First of all, thanks to everyone on Facebook who wished me a happy birthday. It was much appreciated. I spent a lot of the weekend away from the Internet visiting friends and enjoying the weather, which was really nice -maybe a little TOO warm- for early October.
Aside from being out and about visiting friends this weekend (thanks to Mark, Brian and Brenda for having me over!) there's really not a lot to say about how things have been going. I got the heater/AC system in the Toaster fixed last Friday, which came in handy over the weekend. It's good to have functional defrosters again, and I'm sure I'm going to enjoy having a working heater this winter.
I met Mike Williamson some years ago at Convergence when we were both on a panel about combat SF. This was before Freehold came out, and we hit it off well enough that I bought a copy when it came out in paperback. It was a good mix of libertarian utopia and combat SF, and I kept an eye out for Mike's other stuff as it appeared. Not too long ago I picked up The Weapon and Rogue, which cover some of the background events mentioned in Freehold, specifically the attacks by Freehold forces on Earth that cripple Earth's economy and contribute to the defeat of the UN invaders of Grainne.
The Weapon is more than a little creepy and disturbing. Kenneth Chinran is one of the Freehold Special Ops troops sent to Earth to carry out what are acts of terrorism on a massive scale; by the time they are done, millions of UN citizens are dead as a direct result of their actions and millions more die as a result of crippled infrastructure and the lack of education on how to function without the local grocery store, police, and doctor - to say nothing of clean water and electricity. Since our hero isn't a sociopath, this messes him up badly at a really bad time, because he spends the last quarter of the novel on the run with his newborn daughter. The awkward question arises whether it's better to do this sort of thing from a distance with WMDs, which is a philosophical question left for the reader to wrestle with; what is certain is that we have a very broken man returning to Grainne, one who wants nothing more to do with the commanders that sent him to Earth.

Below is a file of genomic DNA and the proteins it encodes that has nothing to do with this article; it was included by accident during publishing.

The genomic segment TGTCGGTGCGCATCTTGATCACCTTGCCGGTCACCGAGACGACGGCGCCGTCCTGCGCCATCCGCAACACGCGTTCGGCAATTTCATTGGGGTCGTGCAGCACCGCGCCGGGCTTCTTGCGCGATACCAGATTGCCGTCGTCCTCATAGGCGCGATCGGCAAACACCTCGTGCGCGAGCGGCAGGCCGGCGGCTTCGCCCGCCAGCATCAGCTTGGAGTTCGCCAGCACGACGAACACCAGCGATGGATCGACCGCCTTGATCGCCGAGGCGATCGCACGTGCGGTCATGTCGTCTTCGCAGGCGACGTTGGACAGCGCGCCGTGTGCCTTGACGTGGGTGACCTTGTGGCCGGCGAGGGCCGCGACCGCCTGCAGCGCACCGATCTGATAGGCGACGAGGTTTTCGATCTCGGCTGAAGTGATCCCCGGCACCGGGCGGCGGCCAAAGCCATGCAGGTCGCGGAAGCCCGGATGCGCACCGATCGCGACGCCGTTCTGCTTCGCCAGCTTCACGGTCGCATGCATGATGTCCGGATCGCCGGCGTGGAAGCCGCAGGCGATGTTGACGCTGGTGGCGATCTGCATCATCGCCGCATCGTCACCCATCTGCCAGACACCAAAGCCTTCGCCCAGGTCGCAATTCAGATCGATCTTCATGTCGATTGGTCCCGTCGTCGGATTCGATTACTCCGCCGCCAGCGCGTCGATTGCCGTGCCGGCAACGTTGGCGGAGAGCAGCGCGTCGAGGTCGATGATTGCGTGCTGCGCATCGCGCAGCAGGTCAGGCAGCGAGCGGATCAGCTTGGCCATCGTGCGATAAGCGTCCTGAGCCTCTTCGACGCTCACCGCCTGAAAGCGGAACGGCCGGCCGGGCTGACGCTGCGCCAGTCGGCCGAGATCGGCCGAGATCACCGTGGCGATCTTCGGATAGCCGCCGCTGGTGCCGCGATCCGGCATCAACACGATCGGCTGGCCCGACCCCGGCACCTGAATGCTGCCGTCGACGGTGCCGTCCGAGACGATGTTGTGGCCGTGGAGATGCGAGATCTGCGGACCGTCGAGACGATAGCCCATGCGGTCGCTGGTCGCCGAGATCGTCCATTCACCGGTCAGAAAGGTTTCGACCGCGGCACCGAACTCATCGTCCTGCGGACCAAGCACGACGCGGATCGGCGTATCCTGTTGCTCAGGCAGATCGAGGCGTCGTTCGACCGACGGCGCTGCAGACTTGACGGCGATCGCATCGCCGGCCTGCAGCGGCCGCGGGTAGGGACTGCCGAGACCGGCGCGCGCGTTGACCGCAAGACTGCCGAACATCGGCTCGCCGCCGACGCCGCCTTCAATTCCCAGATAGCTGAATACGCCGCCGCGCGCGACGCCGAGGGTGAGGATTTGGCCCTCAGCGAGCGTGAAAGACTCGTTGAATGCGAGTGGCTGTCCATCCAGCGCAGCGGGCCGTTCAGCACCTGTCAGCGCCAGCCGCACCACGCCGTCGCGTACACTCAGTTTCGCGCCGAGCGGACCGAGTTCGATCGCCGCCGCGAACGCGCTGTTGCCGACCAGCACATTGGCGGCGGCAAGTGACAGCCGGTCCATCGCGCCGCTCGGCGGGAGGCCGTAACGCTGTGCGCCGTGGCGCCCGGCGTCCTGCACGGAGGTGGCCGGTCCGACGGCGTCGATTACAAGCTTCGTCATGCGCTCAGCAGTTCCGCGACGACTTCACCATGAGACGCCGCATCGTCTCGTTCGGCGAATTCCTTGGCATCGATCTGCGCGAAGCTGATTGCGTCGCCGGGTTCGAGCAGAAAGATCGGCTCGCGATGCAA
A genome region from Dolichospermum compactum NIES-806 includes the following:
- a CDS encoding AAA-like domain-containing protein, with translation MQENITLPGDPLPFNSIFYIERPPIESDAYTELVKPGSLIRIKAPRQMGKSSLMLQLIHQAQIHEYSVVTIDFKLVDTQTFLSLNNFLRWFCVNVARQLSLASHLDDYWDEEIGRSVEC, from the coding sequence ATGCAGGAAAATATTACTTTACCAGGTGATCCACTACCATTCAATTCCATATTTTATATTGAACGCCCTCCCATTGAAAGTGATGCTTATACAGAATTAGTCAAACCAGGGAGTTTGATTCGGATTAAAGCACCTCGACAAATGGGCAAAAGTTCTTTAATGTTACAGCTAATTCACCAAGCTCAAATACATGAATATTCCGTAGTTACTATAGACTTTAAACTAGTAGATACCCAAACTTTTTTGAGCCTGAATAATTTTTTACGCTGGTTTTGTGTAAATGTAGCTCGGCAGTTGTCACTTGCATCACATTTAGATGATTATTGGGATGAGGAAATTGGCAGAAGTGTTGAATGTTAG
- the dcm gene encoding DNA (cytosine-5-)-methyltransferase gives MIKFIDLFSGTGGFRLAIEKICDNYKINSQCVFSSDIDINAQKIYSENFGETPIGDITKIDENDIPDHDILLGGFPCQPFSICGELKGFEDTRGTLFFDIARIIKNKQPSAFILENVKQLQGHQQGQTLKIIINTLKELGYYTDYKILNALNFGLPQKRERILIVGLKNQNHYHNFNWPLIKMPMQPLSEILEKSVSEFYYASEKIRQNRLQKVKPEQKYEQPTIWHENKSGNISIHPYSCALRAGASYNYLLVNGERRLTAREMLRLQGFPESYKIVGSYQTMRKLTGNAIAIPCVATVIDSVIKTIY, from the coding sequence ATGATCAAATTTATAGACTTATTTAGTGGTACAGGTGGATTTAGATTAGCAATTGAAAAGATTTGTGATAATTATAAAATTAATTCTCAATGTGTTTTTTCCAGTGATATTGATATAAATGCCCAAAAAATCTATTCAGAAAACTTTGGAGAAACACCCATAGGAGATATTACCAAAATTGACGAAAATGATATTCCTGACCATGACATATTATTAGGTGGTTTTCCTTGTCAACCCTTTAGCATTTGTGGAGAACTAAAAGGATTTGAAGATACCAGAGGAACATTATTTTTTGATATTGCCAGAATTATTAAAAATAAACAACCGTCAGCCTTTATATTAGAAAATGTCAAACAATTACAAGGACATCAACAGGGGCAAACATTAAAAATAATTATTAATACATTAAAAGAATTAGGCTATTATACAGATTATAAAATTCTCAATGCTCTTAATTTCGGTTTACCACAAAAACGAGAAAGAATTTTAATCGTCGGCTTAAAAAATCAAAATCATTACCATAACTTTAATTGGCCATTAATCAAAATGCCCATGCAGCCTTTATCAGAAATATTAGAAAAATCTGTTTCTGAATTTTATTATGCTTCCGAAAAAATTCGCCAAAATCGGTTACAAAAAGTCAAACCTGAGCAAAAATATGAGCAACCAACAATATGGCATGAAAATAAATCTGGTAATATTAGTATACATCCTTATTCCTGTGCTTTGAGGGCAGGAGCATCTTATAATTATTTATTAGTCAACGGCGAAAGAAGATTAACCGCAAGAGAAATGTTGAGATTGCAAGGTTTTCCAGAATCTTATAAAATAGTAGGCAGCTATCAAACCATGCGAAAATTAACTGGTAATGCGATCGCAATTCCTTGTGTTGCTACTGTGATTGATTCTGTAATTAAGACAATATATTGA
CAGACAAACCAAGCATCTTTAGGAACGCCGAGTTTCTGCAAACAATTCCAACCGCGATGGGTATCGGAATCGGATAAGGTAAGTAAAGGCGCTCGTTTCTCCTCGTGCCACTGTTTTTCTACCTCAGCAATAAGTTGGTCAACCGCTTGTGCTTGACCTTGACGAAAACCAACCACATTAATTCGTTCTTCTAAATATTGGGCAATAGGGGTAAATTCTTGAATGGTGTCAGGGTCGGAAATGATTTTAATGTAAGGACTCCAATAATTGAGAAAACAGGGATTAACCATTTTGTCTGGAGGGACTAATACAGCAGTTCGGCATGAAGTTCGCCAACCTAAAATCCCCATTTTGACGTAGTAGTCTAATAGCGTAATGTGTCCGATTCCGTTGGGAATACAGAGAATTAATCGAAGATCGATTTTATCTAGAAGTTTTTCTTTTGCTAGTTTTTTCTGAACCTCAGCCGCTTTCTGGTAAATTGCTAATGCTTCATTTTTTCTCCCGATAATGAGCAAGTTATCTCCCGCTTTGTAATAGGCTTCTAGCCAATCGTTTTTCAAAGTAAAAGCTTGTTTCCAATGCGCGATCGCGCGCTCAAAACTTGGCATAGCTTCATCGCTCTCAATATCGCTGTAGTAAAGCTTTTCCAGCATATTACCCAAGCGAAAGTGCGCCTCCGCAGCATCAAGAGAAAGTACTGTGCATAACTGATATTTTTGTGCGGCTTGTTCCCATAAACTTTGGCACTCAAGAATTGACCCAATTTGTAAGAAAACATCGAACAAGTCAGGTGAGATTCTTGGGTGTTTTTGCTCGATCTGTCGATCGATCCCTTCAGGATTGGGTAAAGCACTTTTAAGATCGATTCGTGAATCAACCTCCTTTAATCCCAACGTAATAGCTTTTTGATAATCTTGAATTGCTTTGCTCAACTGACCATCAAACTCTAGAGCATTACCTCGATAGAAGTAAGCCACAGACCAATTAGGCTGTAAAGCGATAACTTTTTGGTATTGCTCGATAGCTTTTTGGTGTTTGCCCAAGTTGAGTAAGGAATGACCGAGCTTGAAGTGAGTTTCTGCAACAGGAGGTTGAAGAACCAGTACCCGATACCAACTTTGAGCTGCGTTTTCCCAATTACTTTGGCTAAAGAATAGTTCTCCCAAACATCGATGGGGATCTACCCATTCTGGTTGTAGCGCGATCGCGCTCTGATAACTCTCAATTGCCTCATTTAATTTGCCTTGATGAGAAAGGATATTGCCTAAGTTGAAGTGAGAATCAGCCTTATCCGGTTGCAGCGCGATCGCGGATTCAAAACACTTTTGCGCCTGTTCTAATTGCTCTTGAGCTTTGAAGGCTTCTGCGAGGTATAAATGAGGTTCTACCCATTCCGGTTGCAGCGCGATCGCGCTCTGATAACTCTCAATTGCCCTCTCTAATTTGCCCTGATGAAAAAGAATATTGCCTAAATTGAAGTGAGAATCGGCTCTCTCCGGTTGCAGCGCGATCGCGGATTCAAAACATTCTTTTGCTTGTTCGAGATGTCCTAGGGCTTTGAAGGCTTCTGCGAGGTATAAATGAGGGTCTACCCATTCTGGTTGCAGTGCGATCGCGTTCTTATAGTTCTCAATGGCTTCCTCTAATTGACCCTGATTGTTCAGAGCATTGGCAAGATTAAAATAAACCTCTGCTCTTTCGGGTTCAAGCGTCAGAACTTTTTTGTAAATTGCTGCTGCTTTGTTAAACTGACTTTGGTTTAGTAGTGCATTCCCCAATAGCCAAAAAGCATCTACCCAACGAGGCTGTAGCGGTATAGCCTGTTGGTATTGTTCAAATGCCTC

Rogue picks up the story a few years later, and much like Michael Corleone, Kenneth Chinran keeps getting dragged back in. Seems there's another member of his team who survived the attack on Earth and made it back to Grainne, only this fellow has decided to make a career out of killing people, often in spectacular fashion. Freehold's military wants this showy ex-Special Ops assassin brought back dead or alive, and who better than the man who trained him? The body count is lower in this one, mainly because it's more of a police procedural - except that Chinran and his partner are operating outside the law on most of the planets they visit. Especially Earth. I think this may be the better novel of the two, because it's unfortunately true that while the death of a single man is a tragedy, the death of millions is just a statistic. Mind you, I'm not saying that to be an asshole; the fact is that after a certain number of bodies, the mind hits overload, and you either break down or have to dehumanize the dead so you can keep working. That's the theory, anyway; thank God I've never been to that place. Anyhow, both books are recommended, so long as you realize you're going to some very ugly places.